Ex-poet challenges Gord Perks in Ward 14

[attach]1564[/attach]István Tar understands your problems.

At least he says he does, but considering this Ward 14 city council candidate’s biography, it’s easy to imagine that he’s right. For Tar, to experience problems is to understand them, and the 58-year-old says he’s experienced them all.

Tar lives in social housing on Bloor Street West. His non-verbal autistic son lives in a group home, his wife left him years ago. He lived on welfare (or, as his website puts it, “badfare”) for years and is today a pensioner in early retirement.

“It’s terrible. A terrible situation,” he said of his son’s living conditions.

It wasn’t always this way for Tar. He used to be a small business owner, but after a major flood at his shop in 1994 compounded in devastation by an insurance company missing in action, he’s been unable to find decent work.

Over the years Tar says he’s reached out to his representatives from all levels of government for help but found none.

“Nobody got back to me,” Tar said.

“I can do a better job than that.”

Registering as a candidate has been his raison d’être, going door to door, binder in hand, to do what he believes will be a better job.

“I talk with people, I talk with them about the election. (I say) I am a poor man, please remember my name and please vote for me.
They ask me, ‘What party are you from?’ and I say, “Help the poor. The Help the Poor Party.”

Although Tar admits that his connection to the community has been very limited (“It was basically nothing,” he said) he believes he can win by convincing the voters one by one and by being a sympathetic ear to their problems.

“Somebody young … cannot (understand) my problem. You will not understand my problem. But I can understand your problem. That is my point. (Also) you have to live in both sides of the world to understand the people’s problems.”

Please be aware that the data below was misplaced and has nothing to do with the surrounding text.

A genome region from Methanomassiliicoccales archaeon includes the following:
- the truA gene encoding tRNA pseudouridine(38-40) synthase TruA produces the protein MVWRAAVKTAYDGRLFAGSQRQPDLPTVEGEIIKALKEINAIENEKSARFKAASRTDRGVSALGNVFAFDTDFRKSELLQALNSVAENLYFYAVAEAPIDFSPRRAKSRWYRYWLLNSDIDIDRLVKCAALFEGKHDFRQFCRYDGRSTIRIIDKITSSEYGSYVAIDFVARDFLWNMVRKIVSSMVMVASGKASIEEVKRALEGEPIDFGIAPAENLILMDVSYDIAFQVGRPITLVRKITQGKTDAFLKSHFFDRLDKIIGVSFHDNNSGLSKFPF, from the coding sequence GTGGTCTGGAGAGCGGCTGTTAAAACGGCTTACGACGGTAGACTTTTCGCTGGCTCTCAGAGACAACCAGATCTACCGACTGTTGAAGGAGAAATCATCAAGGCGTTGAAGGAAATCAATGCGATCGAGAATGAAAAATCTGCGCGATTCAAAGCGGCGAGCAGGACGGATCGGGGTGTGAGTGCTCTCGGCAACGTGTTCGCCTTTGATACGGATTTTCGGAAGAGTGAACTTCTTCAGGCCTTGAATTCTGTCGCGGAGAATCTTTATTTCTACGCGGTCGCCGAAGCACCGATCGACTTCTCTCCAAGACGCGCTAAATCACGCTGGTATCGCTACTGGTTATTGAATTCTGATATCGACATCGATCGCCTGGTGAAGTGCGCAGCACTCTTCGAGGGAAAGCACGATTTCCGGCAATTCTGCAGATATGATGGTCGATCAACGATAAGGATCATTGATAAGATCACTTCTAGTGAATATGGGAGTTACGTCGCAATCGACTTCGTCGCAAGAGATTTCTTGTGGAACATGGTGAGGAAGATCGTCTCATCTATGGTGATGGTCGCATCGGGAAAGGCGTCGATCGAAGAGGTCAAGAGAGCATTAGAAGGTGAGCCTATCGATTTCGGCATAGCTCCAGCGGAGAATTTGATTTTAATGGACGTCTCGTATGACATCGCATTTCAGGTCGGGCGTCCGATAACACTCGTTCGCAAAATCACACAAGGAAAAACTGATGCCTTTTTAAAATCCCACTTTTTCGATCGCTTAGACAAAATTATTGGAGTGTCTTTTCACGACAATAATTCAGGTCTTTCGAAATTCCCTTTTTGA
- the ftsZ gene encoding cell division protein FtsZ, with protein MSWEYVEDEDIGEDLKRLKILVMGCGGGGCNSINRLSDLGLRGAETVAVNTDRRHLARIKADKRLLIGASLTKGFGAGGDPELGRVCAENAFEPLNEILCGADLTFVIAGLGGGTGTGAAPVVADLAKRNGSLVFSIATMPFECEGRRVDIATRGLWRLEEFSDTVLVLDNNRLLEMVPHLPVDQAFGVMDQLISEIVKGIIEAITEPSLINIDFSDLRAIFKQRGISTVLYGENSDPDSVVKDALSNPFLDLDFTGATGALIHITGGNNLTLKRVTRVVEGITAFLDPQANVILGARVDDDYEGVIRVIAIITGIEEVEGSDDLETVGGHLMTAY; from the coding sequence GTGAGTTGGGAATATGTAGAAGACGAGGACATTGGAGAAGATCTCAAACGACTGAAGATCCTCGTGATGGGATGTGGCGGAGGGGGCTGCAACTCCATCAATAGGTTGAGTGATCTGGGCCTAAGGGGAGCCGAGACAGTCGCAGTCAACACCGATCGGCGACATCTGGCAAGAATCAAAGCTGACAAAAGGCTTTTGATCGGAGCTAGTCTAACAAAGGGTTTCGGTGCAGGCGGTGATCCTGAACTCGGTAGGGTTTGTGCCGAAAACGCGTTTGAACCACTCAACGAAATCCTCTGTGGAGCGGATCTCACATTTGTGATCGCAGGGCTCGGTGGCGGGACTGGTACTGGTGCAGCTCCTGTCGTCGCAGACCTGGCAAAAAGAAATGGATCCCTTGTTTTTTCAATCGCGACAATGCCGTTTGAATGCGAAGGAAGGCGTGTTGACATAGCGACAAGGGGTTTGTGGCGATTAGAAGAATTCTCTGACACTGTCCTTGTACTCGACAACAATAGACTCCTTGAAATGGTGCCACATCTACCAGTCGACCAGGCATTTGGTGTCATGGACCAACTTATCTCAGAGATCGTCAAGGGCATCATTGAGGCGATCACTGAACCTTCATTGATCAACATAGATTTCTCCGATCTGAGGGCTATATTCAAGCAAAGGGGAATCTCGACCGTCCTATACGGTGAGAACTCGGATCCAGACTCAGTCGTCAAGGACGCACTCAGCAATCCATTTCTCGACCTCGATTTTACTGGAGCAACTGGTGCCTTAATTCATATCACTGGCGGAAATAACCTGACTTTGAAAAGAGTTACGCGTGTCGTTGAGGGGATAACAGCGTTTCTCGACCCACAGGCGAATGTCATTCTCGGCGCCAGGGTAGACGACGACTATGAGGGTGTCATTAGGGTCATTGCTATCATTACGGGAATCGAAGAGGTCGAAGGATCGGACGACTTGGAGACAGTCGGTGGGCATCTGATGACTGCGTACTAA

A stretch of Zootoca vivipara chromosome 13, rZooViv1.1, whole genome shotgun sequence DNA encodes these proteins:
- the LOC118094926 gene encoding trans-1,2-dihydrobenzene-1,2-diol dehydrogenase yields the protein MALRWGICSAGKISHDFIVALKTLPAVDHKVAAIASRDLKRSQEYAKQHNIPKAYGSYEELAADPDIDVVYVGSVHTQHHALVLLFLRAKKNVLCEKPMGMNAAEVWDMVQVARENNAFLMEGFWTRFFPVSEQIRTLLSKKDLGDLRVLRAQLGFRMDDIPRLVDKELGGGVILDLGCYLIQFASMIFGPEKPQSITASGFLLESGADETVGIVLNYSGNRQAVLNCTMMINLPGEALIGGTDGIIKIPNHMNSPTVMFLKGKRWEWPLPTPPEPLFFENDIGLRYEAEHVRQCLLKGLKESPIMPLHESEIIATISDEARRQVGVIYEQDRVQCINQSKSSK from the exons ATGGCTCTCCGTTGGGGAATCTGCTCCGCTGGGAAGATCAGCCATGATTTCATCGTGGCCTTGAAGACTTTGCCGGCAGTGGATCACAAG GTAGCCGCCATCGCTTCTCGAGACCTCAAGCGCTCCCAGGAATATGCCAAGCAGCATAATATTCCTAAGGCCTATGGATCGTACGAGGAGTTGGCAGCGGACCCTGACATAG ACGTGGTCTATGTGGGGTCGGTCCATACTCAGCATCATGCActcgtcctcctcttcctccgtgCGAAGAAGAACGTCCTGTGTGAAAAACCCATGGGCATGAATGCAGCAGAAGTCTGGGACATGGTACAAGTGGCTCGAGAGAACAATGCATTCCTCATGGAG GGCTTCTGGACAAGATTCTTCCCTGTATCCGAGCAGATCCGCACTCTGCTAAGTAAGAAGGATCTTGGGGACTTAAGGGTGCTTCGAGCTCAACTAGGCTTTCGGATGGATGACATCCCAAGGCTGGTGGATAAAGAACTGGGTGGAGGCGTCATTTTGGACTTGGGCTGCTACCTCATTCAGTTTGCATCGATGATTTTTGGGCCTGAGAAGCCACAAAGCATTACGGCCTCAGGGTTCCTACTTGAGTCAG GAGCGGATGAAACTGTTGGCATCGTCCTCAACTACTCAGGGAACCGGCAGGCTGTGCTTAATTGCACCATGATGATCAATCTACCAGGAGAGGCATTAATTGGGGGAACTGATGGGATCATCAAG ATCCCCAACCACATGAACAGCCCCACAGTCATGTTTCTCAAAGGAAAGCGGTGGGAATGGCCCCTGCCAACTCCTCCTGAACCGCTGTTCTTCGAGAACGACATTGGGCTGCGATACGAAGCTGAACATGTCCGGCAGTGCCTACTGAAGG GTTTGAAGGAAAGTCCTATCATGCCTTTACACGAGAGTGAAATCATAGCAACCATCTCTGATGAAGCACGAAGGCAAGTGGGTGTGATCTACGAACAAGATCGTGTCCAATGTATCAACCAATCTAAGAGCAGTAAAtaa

Prior to coming to Canada 29 years ago Tar lived as a poet in his native Hungary. That country’s government at the time expelled Tar because his poetry was anti-communist.

“When I was 15 and a half, that time they confiscated 750 poems from my father’s home. They told me to leave,” Tar said.

He eventually wound up in Athens where he applied for refugee status in Canada.

“I got disappointed in Hungary. Then because I got disappointed here I run for this position. The other people who run this office did not best job,” he said.

Although the welfare system that has so disappointed Tar is provincially administered, he believes city council is a good place to start
in having it overhauled.

“You see, intelligent people, finished university or business people (designed the welfare system). They decide to give … $260 per month for living. How can they do it? $260 is enough for a dog for a daily bone,” he said.

“Every Canadian should have $1,000 a month.”

Tar also plans to be an advocate for autism research, inspired by his son’s experience with autism. Now 28, Tar’s son lost his speech at age three.

“Since 25 years ago we are on the waiting list,” said Tar. “At the end of the story, at the end of the waiting list, there is no help. No hope. No promise.”

Now Tar is manufacturing his own hope and that hope is to win a seat at city council.

“I have to win. I must. (The voters) have to trust me, they should,” he said.